Understanding how the natural world works enables us to mimic it for the benefit of humankind. Think of how much we rely on batteries. At the core is understanding molecular structures and the behavior of electrons within them. Calculating the energy differences between a molecule’s electronic ground and excited spin states helps us understand how to better use that molecule in a variety of chemical, biomedical and industrial applications. We have made much progress in molecules with closed-shell systems, in which electrons are paired up and stable. Open-shell systems, on the other hand, are less stable and their underlying electronic behavior is complex, and thus more difficult to understand. They have unpaired electrons in their ground state, which cause their energy to vary due to the intrinsic nature of electron spins, and makes measurements difficult, especially as the molecules increase in size and complexity. Although such molecules are abundant in nature, there is a lack of algorithms that can handle this complexity. One hurdle has been dealing with what is called the exponential explosion of computational time. Using a conventional computer to calculate how the unpaired spins influence the energy of an open-shell molecule would take hundreds of millions of years, time humans do not have.
Quantum computers are in development to help reduce this to what is called “polynomial time”. However, the process scientists have been using to calculate the energy differences of open-shell molecules has essentially been the same for both conventional and quantum computers. This hampers the practical use of quantum computing in chemical and industrial applications.
“Approaches that invoke true quantum algorithms help us treat open-shell systems much more efficiently than by utilizing classical computers”, state Kenji Sugisaki and Takeji Takui from Osaka City University. With their colleagues, they developed a quantum algorithm executable on quantum computers, which can, for the first time, accurately calculate energy differences between the electronic ground and excited spin states of open-shell molecular systems. Their findings were published in the journal Chemical Science on 24 Dec 2020.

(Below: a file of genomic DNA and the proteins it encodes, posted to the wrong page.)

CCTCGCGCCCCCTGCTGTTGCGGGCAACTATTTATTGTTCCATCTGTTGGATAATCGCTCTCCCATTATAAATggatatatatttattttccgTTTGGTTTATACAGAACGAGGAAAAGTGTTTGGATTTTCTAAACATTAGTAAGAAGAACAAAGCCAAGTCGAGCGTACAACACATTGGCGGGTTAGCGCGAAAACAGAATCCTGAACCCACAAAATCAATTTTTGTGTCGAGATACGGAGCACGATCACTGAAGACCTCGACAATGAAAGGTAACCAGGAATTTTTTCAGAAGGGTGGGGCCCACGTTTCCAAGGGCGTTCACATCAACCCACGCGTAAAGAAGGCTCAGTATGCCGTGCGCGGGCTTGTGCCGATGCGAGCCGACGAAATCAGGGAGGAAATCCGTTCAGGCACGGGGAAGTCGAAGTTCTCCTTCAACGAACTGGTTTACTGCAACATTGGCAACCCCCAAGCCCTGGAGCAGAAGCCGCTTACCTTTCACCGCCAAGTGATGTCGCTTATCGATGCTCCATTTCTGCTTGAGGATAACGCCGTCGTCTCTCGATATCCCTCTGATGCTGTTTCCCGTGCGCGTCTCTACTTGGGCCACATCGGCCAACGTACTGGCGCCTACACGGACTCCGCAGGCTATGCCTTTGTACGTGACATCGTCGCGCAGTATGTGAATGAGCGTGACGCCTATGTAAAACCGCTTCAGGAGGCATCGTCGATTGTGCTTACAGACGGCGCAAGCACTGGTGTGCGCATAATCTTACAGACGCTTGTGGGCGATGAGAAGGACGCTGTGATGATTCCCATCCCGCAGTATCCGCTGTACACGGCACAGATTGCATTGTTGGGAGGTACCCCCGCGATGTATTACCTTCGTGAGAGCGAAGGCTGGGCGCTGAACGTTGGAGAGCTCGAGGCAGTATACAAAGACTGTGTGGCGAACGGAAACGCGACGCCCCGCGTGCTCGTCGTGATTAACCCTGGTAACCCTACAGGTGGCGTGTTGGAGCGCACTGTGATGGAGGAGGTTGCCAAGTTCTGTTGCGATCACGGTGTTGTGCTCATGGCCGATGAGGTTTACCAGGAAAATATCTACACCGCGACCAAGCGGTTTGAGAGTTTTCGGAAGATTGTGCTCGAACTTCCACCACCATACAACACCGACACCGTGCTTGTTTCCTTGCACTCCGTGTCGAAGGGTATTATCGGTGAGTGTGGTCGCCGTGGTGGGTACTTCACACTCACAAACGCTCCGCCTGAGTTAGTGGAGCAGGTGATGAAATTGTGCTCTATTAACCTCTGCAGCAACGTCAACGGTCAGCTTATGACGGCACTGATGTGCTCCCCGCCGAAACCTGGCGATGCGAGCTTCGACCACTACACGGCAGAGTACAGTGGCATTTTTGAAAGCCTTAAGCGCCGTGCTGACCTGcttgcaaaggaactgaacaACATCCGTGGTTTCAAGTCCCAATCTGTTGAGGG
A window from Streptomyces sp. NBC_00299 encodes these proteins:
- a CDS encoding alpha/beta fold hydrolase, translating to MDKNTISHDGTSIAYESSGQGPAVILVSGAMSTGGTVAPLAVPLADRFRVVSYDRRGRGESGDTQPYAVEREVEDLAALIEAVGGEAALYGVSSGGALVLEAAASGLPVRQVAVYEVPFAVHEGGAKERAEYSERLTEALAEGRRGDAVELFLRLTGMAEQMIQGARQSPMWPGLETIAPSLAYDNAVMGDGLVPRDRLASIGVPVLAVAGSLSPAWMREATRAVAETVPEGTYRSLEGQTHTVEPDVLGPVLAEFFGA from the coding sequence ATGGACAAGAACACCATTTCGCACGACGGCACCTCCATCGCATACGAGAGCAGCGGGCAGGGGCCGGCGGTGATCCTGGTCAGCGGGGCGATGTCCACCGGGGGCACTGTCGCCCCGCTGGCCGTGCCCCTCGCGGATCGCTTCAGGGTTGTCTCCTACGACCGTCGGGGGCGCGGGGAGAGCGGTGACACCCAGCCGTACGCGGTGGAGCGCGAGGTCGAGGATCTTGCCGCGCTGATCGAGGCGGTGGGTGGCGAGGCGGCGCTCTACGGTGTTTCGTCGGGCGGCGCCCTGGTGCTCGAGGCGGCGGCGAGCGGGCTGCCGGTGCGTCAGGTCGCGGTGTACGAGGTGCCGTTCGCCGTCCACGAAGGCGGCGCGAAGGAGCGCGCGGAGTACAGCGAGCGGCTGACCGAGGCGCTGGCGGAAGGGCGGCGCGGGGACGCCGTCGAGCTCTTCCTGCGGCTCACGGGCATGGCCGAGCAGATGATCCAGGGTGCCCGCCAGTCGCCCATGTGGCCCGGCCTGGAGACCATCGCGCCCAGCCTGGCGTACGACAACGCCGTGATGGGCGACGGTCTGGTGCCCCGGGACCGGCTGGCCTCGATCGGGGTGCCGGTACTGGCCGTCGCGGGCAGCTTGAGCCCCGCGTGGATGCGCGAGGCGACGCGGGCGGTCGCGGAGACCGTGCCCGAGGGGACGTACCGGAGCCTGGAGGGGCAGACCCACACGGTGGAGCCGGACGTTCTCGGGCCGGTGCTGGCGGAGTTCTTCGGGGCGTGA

The energy difference between molecular spin states is characterized by the value of the exchange interaction parameter J. Conventional quantum algorithms have been able to accurately calculate energies for closed-shell molecules “but they have not been able to handle systems with a strong multi-configurational character”, states the group. Until now, scientists have assumed that to obtain the parameter J one must first calculate the total energy of each spin state. In open-shell molecules this is difficult because the total energy of each spin state varies greatly as the molecule changes in activity and size. However, “the energy difference itself is not greatly dependent on the system size”, notes the research team. This led them to create an algorithm with calculations that focused on the spin difference, not the individual spin states. Creating such an algorithm required that they let go of assumptions developed from years of using conventional computers and focus on the unique characteristics of quantum computing – namely "quantum superposition states".
“Superposition” lets algorithms represent two variables at once, which then allows scientists to focus on the relationship between these variables without any need to determine their individual states first. The research team used something called a broken-symmetry wave function as a superposition of wave functions with different spin states and rewrote it into the Hamiltonian equation for the parameter J. By running this new quantum circuit, the team was able to focus on deviations from their target and by applying Bayesian inference, a machine learning technique, they brought these deviations in to determine the exchange interaction parameter J. “Numerical simulations based on this method were performed for the covalent dissociation of molecular hydrogen (H2), the triple bond dissociation of molecular nitrogen (N2), and the ground states of C, O, Si atoms and NH, OH+, CH2, NF and O2 molecules with an error of less than 1 kcal/mol”, adds the research team.
“We plan on installing our Bayesian eXchange coupling parameter calculator with Broken-symmetry wave functions (BxB) software on near-term quantum computers equipped with noisy (no quantum error correction) intermediate-scale (several hundreds of qubits) quantum devices (NISQ devices), testing the usefulness for quantum chemical calculations of actual sizable molecular systems.”
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